When a Child is Shot on Your Doorstep

A surprising fact that most civilians aren’t aware of is that gunshots can sound an awful lot like fireworks. The only real way to differentiate between the two, is to be aware of the difference in cadence. Fireworks have a much more regular cadence. BAM-BAM-BAM-BAM-BAM. The cadence of gunshots is typically erratic. BAM-BAM-pause-BAM-BAM-BAM-pause-BAM-pause-BAM.  But even still, it’s hard to know the difference unless you have been around each. I've spent time in the military. I have been around my share of both fireworks and gunshots alike. I know the difference.

This Saturday evening I heard gunshots.

It wasn’t the first time I had heard them; but it was the first time I heard them and then looked out the window only to see a young man bleeding on the sidewalk within a stone’s throw from my living room window. A young man. Bleeding. A teen. A child.

The police arrived shortly thereafter as did the ambulance. I witnessed the young man being carried away by the paramedics. An hour later the fire department showed up to hose the blood off of the sidewalk. Yellow tape cordoned off the street to identify the crime scene.

Until this evening, I have been sick with worry wondering if the victim was one of my students. I work part-time as an educator and mentor in my neighborhood and some of my neighbors are also students of mine. I finally caught up to the father of the young man I worried had been shot, and he was able to confirm that his son, my student, was safe as he was at a friend’s house when the shooting took place. I breathed a deep sigh of relief when he told me that. Relief that was followed by guilt. Someone had been shot. It wasn’t my student. But someone had been shot. A teenager. A child.

My student lives in the building right next door. His family lives on the 2nd floor. Underneath them live a family of 4. My neighbor and I are fairly certain that someone down there sells narcotics. Whether or not that is true, someone in that home is gang affiliated. I’ve witnessed the activity firsthand. And the events of this past weekend would confirm that for anyone who had doubts. But they aren’t the only ones in this neighborhood who are affiliated. There are a number of them. And even though we live within a half mile from the police station, the gangs’ grip on this neighborhood doesn’t seem to be lessening over time.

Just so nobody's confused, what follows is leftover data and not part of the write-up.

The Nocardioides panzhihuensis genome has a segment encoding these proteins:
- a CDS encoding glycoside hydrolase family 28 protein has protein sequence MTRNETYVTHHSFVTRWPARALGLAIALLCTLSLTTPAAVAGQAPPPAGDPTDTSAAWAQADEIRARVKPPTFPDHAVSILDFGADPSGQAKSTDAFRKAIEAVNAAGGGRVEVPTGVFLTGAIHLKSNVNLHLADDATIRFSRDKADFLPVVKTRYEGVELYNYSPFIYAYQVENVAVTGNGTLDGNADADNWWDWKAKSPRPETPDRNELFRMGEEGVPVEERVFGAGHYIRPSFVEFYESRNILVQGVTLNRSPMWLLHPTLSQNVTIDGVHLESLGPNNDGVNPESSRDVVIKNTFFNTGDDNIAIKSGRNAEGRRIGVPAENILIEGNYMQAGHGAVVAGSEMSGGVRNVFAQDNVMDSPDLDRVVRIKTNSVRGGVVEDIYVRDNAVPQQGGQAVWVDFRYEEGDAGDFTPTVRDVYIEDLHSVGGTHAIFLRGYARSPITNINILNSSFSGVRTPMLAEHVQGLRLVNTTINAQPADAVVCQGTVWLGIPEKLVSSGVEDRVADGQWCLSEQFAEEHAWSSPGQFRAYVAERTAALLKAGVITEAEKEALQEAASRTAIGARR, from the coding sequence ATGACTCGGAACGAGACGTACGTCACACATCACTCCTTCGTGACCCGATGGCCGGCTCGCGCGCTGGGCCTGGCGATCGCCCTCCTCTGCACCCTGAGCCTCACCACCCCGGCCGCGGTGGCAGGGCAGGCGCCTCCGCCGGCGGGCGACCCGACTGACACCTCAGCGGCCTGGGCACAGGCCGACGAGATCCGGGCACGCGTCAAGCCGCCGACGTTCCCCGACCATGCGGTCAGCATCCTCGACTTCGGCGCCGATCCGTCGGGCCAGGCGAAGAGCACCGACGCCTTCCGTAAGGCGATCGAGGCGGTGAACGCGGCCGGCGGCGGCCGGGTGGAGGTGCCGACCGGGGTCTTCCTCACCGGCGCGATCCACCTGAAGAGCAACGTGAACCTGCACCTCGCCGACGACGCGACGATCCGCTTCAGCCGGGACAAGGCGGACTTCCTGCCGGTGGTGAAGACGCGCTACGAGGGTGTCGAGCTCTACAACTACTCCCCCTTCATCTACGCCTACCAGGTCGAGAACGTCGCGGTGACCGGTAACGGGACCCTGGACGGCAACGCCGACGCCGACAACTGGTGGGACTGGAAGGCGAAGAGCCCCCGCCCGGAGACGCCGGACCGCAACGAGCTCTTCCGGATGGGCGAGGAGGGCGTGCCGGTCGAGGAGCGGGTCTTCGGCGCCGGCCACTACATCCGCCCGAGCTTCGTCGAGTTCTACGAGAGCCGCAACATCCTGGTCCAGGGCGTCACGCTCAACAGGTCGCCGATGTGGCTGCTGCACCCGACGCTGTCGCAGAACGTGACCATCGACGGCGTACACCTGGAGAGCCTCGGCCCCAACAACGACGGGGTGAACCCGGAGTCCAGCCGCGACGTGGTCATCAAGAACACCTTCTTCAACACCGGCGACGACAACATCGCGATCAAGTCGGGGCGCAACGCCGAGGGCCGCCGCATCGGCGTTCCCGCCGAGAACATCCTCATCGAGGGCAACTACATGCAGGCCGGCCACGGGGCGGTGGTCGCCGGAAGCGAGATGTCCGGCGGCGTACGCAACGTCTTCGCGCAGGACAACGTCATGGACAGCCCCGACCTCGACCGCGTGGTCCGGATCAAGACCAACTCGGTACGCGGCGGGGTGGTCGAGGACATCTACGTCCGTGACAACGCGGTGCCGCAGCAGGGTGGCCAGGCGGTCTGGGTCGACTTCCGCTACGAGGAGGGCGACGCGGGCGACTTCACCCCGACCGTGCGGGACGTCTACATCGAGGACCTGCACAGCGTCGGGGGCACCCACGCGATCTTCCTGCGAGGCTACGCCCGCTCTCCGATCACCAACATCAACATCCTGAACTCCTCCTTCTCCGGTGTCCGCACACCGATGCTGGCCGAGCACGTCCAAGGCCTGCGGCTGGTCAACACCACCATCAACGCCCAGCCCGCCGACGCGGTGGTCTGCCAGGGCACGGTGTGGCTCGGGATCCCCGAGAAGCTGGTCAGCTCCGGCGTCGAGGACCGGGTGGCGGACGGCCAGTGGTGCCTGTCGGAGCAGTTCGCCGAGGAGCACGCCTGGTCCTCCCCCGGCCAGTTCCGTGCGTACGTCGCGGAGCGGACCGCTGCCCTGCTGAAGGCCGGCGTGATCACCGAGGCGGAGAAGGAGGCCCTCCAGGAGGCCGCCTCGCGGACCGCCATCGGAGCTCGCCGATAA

What is to be done? Who is to blame? How can we turn this thing around? I’ve spent a lot of time pondering things questions. I’ve also worked to counteract this phenomenon. Unfortunately, it hasn’t been enough. A child was shot next door. And I can’t stop thinking about it.

I’m writing this because even though I’ve worked to reduce violent crime in my city, I haven’t done enough. Chances are, many of you reading this haven’t done enough either. Do you realize that the cure for cancer might very well reside inside of the mind of an “at risk” child? EVERY child has amazing potential. The kind of potential that when realized might have a tremendous effect on his/her city, state, country, WORLD. It’s true. Because of this, we absolutely have to do more to help them realize that potential.

The South African principle of Ubuntu recognizes the power of the village. Ubuntu loosely translated means, “I am because we are.” This is the only way that we will be able to help ALL of our children realize their potential – by tapping into the power of the village. By getting out of our comfort zone and working with our neighbors to protect the most important asset we have which is the next generation. We can’t rely on this current generation to make revolutionary change. This generation is encumbered. By debt. By obligation. By emotional and mental baggage.  We can’t rely on the cops up the street. They are VERY aware of who slings the dope, and who traffics the weapons, but they turn a blind eye because of graft and bribery and apathy. It is up to us to protect and to enable our children.

Are you willing to accept this challenge?


-H. Pace

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